NEW YORK: As a technology-driven rally brings US stock indexes within striking distance of fresh records, concerns that big names are over-extended and that new regulation might be coming have some investors diversifying beyond the rally leaders.
The S&P 500’s five biggest companies, Apple Inc, Microsoft Corp, Amazon.com Inc, Alphabet Inc and Facebook Inc now account for 28% of the index’s weighting and have been responsible for 25% of its earnings, Goldman Sachs said earlier this month.
On average, these tech and Internet-driven stocks have gained 49.23% this year, compared to a 7% gain for the S&P 500 – and are up 9.6% on average since Sept 21, versus 6.6% for the S&P 500. They are expected to report strong third-quarter earnings in coming weeks, proving their mettle in a year when the coronavirus pandemic fuelled a work-from-home economy while devastating companies linked to sectors like travel, restaurants, and fossil fuels.
Still, some worry that mega-cap tech companies are exposed to factors that may cut their allure in the months ahead. Being long technology is the most crowded trade of all time, according to a recent Bank of America fund manager survey.
“It’s all about trying not to have all your eggs in one basket, ” said Laura Kane, head of Americas thematic investing at UBS Global Wealth Management. “It’s about trimming certain exposures and rotating into something else.”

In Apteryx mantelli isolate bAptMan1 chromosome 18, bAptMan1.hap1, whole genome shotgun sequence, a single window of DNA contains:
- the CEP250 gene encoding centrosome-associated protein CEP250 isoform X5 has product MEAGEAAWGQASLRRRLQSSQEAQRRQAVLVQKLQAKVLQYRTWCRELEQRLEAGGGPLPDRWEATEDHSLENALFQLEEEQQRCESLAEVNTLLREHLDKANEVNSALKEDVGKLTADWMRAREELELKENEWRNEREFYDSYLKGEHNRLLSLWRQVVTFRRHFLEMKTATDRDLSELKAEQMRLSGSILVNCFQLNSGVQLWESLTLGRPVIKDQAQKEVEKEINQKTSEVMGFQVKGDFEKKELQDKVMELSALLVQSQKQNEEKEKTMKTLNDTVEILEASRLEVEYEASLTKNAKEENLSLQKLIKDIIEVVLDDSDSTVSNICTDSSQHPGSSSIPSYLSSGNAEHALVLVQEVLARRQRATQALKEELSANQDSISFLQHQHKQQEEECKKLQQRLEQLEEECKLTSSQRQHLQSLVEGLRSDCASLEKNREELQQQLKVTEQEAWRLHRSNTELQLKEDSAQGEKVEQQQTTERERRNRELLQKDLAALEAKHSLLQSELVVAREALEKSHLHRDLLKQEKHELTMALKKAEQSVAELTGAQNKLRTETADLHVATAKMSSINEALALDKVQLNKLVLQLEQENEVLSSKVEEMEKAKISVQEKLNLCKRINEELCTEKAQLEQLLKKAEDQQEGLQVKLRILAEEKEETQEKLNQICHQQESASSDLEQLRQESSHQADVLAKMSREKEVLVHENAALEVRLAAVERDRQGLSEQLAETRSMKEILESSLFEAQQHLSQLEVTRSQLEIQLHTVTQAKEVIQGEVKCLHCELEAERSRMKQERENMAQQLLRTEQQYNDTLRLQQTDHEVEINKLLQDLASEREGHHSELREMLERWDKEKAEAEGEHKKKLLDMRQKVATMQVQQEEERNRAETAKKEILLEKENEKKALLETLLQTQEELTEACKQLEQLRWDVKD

UBS analysts have recommended diversifying out of mega-cap tech stocks on signs of an economic recovery and climbing valuations. They urge rebalancing into US semiconductors, which are more sensitive to economic recovery, as well as emerging market value stocks and United Kingdom-based equities.
Societe Generale analysts also recently cited a challenging regulatory environment as one reason to diversify out of US tech shares and into Asian ones and European stocks.
Regulatory concerns have heightened following a scathing report detailing market power abuses by Google, Apple, Amazon and Facebook issued earlier this month by the US House Judiciary Committee’s antitrust panel. The report has raised concerns that tough new rules and stricter enforcement for big tech companies will follow should Democratic presidential candidate Joe Biden win the White House. — Reuters
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